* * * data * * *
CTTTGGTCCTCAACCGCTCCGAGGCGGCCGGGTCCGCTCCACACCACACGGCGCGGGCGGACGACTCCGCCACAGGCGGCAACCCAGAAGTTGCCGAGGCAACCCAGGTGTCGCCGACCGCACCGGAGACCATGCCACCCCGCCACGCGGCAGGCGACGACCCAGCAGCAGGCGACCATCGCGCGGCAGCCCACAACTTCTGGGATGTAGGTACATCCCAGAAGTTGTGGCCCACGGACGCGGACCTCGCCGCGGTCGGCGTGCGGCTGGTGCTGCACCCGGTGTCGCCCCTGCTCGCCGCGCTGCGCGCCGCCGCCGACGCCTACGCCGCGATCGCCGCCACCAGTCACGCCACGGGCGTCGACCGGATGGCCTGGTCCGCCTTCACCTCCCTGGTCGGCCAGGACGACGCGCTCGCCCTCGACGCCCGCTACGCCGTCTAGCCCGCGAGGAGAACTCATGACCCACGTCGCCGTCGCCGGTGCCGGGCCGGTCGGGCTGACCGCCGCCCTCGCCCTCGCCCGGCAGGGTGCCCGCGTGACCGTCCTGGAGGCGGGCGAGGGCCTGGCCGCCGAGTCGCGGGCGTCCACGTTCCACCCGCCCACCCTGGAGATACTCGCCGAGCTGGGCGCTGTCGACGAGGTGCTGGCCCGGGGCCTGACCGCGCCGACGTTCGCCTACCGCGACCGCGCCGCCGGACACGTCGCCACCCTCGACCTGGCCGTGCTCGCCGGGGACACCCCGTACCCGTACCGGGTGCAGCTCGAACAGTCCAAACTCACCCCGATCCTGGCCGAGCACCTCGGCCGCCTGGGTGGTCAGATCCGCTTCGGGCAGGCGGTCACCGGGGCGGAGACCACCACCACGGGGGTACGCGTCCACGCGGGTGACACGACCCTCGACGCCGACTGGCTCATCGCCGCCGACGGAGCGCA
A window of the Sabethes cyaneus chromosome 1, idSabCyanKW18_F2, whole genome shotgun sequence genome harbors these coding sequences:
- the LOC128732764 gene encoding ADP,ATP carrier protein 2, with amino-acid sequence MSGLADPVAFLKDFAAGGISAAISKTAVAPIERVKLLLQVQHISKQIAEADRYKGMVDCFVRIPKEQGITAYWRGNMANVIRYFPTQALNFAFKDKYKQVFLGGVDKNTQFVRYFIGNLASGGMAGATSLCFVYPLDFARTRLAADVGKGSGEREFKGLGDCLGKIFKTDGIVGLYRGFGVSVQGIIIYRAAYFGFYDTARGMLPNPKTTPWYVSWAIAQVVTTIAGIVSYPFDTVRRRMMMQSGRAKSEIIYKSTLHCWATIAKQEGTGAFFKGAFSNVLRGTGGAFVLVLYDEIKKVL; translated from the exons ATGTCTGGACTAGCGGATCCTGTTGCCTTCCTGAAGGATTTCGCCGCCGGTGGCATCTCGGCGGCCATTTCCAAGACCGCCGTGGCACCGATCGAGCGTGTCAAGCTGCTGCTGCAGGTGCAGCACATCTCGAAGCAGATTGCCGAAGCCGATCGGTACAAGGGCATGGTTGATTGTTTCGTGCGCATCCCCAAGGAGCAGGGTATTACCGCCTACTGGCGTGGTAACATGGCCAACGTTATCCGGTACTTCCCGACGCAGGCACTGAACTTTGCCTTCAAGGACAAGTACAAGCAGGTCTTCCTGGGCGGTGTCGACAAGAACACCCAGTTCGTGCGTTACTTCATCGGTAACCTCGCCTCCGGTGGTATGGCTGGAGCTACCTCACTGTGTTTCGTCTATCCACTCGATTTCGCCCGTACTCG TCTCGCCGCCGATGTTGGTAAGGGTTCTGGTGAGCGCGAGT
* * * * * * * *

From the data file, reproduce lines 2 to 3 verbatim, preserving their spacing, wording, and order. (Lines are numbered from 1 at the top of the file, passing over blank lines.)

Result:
A window of the Sabethes cyaneus chromosome 1, idSabCyanKW18_F2, whole genome shotgun sequence genome harbors these coding sequences:
- the LOC128732764 gene encoding ADP,ATP carrier protein 2, with amino-acid sequence MSGLADPVAFLKDFAAGGISAAISKTAVAPIERVKLLLQVQHISKQIAEADRYKGMVDCFVRIPKEQGITAYWRGNMANVIRYFPTQALNFAFKDKYKQVFLGGVDKNTQFVRYFIGNLASGGMAGATSLCFVYPLDFARTRLAADVGKGSGEREFKGLGDCLGKIFKTDGIVGLYRGFGVSVQGIIIYRAAYFGFYDTARGMLPNPKTTPWYVSWAIAQVVTTIAGIVSYPFDTVRRRMMMQSGRAKSEIIYKSTLHCWATIAKQEGTGAFFKGAFSNVLRGTGGAFVLVLYDEIKKVL; translated from the exons ATGTCTGGACTAGCGGATCCTGTTGCCTTCCTGAAGGATTTCGCCGCCGGTGGCATCTCGGCGGCCATTTCCAAGACCGCCGTGGCACCGATCGAGCGTGTCAAGCTGCTGCTGCAGGTGCAGCACATCTCGAAGCAGATTGCCGAAGCCGATCGGTACAAGGGCATGGTTGATTGTTTCGTGCGCATCCCCAAGGAGCAGGGTATTACCGCCTACTGGCGTGGTAACATGGCCAACGTTATCCGGTACTTCCCGACGCAGGCACTGAACTTTGCCTTCAAGGACAAGTACAAGCAGGTCTTCCTGGGCGGTGTCGACAAGAACACCCAGTTCGTGCGTTACTTCATCGGTAACCTCGCCTCCGGTGGTATGGCTGGAGCTACCTCACTGTGTTTCGTCTATCCACTCGATTTCGCCCGTACTCG TCTCGCCGCCGATGTTGGTAAGGGTTCTGGTGAGCGCGAGT